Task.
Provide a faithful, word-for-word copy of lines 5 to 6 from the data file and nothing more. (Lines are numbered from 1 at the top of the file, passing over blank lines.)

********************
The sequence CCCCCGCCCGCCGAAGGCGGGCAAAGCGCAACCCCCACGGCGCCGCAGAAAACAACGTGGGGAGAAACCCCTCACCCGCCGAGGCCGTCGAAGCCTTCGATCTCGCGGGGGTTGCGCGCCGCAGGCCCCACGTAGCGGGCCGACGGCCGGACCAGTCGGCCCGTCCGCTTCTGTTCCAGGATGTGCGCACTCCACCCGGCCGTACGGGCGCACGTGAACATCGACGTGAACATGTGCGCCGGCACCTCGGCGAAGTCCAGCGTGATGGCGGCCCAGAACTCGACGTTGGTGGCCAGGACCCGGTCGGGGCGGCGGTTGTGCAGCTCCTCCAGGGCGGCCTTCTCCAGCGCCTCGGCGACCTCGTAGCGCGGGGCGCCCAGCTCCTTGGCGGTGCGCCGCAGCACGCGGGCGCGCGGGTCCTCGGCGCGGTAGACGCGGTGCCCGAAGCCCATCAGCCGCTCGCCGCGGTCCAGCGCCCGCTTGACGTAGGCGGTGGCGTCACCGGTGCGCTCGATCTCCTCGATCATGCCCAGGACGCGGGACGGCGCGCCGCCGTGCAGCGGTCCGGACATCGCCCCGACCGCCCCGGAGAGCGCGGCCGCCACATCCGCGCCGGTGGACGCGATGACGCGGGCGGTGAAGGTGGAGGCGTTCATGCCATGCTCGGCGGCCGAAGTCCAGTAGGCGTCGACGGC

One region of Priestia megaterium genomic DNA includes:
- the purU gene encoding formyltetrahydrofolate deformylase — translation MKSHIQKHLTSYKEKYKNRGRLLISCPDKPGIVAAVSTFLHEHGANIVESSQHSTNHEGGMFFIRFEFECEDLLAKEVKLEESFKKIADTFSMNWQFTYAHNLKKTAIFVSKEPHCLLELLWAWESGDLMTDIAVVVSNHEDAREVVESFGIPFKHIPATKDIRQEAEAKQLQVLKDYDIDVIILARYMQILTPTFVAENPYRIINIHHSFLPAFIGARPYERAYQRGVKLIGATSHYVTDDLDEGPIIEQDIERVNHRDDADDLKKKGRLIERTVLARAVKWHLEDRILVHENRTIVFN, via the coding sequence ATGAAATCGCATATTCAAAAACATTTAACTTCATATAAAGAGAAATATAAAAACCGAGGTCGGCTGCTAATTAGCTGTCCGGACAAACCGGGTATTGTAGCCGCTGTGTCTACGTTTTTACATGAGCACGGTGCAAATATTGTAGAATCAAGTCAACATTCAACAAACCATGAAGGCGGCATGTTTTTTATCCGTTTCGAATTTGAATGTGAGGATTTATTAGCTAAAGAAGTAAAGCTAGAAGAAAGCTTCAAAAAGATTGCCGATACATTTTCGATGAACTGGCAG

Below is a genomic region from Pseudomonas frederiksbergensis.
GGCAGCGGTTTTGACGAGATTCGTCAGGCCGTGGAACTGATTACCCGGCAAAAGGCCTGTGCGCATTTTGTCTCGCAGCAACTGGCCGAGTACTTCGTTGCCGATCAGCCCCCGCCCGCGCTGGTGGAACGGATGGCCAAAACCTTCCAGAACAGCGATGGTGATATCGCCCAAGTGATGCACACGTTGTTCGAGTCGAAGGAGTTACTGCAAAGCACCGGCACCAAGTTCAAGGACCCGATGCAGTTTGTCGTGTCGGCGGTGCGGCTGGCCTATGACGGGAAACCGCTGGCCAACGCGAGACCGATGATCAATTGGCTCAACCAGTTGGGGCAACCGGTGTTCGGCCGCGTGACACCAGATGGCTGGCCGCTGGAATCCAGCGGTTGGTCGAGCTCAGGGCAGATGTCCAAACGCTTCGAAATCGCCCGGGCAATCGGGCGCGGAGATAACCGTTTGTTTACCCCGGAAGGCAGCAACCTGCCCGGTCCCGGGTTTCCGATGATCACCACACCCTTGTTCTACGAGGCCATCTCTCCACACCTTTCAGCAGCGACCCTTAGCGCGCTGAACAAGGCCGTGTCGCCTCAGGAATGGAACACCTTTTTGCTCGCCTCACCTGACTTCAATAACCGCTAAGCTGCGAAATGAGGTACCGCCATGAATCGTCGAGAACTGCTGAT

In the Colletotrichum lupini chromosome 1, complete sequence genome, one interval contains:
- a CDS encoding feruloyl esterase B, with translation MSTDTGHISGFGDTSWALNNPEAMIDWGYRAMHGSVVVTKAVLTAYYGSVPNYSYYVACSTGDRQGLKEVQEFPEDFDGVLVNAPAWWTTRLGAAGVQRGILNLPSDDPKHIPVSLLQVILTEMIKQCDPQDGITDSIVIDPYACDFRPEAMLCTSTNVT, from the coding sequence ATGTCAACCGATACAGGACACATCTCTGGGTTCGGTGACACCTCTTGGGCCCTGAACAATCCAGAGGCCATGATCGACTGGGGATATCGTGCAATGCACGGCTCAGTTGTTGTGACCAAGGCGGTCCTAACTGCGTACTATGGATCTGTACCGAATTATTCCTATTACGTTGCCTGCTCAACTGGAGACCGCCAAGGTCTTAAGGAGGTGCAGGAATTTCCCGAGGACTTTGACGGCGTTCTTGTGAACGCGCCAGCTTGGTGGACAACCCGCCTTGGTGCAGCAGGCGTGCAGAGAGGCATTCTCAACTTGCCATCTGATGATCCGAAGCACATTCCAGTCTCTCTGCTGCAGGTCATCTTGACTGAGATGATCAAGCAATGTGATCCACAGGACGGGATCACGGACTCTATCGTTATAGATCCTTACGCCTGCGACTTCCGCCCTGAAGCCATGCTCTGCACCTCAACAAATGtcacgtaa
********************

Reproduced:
GGCAGCGGTTTTGACGAGATTCGTCAGGCCGTGGAACTGATTACCCGGCAAAAGGCCTGTGCGCATTTTGTCTCGCAGCAACTGGCCGAGTACTTCGTTGCCGATCAGCCCCCGCCCGCGCTGGTGGAACGGATGGCCAAAACCTTCCAGAACAGCGATGGTGATATCGCCCAAGTGATGCACACGTTGTTCGAGTCGAAGGAGTTACTGCAAAGCACCGGCACCAAGTTCAAGGACCCGATGCAGTTTGTCGTGTCGGCGGTGCGGCTGGCCTATGACGGGAAACCGCTGGCCAACGCGAGACCGATGATCAATTGGCTCAACCAGTTGGGGCAACCGGTGTTCGGCCGCGTGACACCAGATGGCTGGCCGCTGGAATCCAGCGGTTGGTCGAGCTCAGGGCAGATGTCCAAACGCTTCGAAATCGCCCGGGCAATCGGGCGCGGAGATAACCGTTTGTTTACCCCGGAAGGCAGCAACCTGCCCGGTCCCGGGTTTCCGATGATCACCACACCCTTGTTCTACGAGGCCATCTCTCCACACCTTTCAGCAGCGACCCTTAGCGCGCTGAACAAGGCCGTGTCGCCTCAGGAATGGAACACCTTTTTGCTCGCCTCACCTGACTTCAATAACCGCTAAGCTGCGAAATGAGGTACCGCCATGAATCGTCGAGAACTGCTGAT

In the Colletotrichum lupini chromosome 1, complete sequence genome, one interval contains: